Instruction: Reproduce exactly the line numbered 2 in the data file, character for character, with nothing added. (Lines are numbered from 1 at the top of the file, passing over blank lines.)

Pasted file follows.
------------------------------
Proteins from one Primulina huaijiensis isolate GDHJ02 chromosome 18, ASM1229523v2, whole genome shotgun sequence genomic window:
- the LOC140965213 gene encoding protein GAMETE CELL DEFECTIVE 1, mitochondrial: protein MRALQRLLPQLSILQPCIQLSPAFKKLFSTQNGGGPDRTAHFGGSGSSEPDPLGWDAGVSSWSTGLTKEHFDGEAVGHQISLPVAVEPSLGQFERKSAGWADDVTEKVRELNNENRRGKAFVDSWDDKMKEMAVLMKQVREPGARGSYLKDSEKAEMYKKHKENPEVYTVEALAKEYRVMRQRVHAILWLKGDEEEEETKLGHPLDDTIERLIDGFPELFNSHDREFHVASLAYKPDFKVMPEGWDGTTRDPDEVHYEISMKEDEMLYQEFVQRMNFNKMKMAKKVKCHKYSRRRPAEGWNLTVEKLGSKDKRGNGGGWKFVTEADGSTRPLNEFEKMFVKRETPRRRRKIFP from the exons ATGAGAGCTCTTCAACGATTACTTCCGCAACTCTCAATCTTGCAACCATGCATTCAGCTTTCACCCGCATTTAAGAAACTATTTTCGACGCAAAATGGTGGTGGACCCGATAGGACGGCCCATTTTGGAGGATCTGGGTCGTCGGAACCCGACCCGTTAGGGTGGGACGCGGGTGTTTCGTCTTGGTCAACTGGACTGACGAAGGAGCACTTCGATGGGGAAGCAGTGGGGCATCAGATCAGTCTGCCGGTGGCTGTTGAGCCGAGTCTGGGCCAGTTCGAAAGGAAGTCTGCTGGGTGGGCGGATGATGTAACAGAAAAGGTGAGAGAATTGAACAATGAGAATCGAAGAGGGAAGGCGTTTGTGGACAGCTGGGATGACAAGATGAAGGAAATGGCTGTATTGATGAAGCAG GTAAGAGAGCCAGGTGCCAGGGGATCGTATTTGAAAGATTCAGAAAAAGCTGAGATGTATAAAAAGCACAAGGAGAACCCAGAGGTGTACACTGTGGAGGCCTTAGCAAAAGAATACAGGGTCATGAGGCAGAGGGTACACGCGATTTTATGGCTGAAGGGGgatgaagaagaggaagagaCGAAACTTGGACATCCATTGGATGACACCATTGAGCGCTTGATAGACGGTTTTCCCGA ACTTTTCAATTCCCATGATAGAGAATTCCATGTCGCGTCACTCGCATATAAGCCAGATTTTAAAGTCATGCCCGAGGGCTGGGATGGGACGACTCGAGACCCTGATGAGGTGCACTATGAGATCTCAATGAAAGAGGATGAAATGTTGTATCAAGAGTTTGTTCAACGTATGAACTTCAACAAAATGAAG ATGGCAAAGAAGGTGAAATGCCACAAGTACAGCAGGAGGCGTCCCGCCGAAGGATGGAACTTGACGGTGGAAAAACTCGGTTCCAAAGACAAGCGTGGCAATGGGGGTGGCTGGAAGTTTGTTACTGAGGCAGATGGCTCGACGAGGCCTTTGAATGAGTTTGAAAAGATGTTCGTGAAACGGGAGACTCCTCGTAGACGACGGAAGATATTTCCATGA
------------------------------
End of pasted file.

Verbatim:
- the LOC140965213 gene encoding protein GAMETE CELL DEFECTIVE 1, mitochondrial: protein MRALQRLLPQLSILQPCIQLSPAFKKLFSTQNGGGPDRTAHFGGSGSSEPDPLGWDAGVSSWSTGLTKEHFDGEAVGHQISLPVAVEPSLGQFERKSAGWADDVTEKVRELNNENRRGKAFVDSWDDKMKEMAVLMKQVREPGARGSYLKDSEKAEMYKKHKENPEVYTVEALAKEYRVMRQRVHAILWLKGDEEEEETKLGHPLDDTIERLIDGFPELFNSHDREFHVASLAYKPDFKVMPEGWDGTTRDPDEVHYEISMKEDEMLYQEFVQRMNFNKMKMAKKVKCHKYSRRRPAEGWNLTVEKLGSKDKRGNGGGWKFVTEADGSTRPLNEFEKMFVKRETPRRRRKIFP from the exons ATGAGAGCTCTTCAACGATTACTTCCGCAACTCTCAATCTTGCAACCATGCATTCAGCTTTCACCCGCATTTAAGAAACTATTTTCGACGCAAAATGGTGGTGGACCCGATAGGACGGCCCATTTTGGAGGATCTGGGTCGTCGGAACCCGACCCGTTAGGGTGGGACGCGGGTGTTTCGTCTTGGTCAACTGGACTGACGAAGGAGCACTTCGATGGGGAAGCAGTGGGGCATCAGATCAGTCTGCCGGTGGCTGTTGAGCCGAGTCTGGGCCAGTTCGAAAGGAAGTCTGCTGGGTGGGCGGATGATGTAACAGAAAAGGTGAGAGAATTGAACAATGAGAATCGAAGAGGGAAGGCGTTTGTGGACAGCTGGGATGACAAGATGAAGGAAATGGCTGTATTGATGAAGCAG GTAAGAGAGCCAGGTGCCAGGGGATCGTATTTGAAAGATTCAGAAAAAGCTGAGATGTATAAAAAGCACAAGGAGAACCCAGAGGTGTACACTGTGGAGGCCTTAGCAAAAGAATACAGGGTCATGAGGCAGAGGGTACACGCGATTTTATGGCTGAAGGGGgatgaagaagaggaagagaCGAAACTTGGACATCCATTGGATGACACCATTGAGCGCTTGATAGACGGTTTTCCCGA ACTTTTCAATTCCCATGATAGAGAATTCCATGTCGCGTCACTCGCATATAAGCCAGATTTTAAAGTCATGCCCGAGGGCTGGGATGGGACGACTCGAGACCCTGATGAGGTGCACTATGAGATCTCAATGAAAGAGGATGAAATGTTGTATCAAGAGTTTGTTCAACGTATGAACTTCAACAAAATGAAG ATGGCAAAGAAGGTGAAATGCCACAAGTACAGCAGGAGGCGTCCCGCCGAAGGATGGAACTTGACGGTGGAAAAACTCGGTTCCAAAGACAAGCGTGGCAATGGGGGTGGCTGGAAGTTTGTTACTGAGGCAGATGGCTCGACGAGGCCTTTGAATGAGTTTGAAAAGATGTTCGTGAAACGGGAGACTCCTCGTAGACGACGGAAGATATTTCCATGA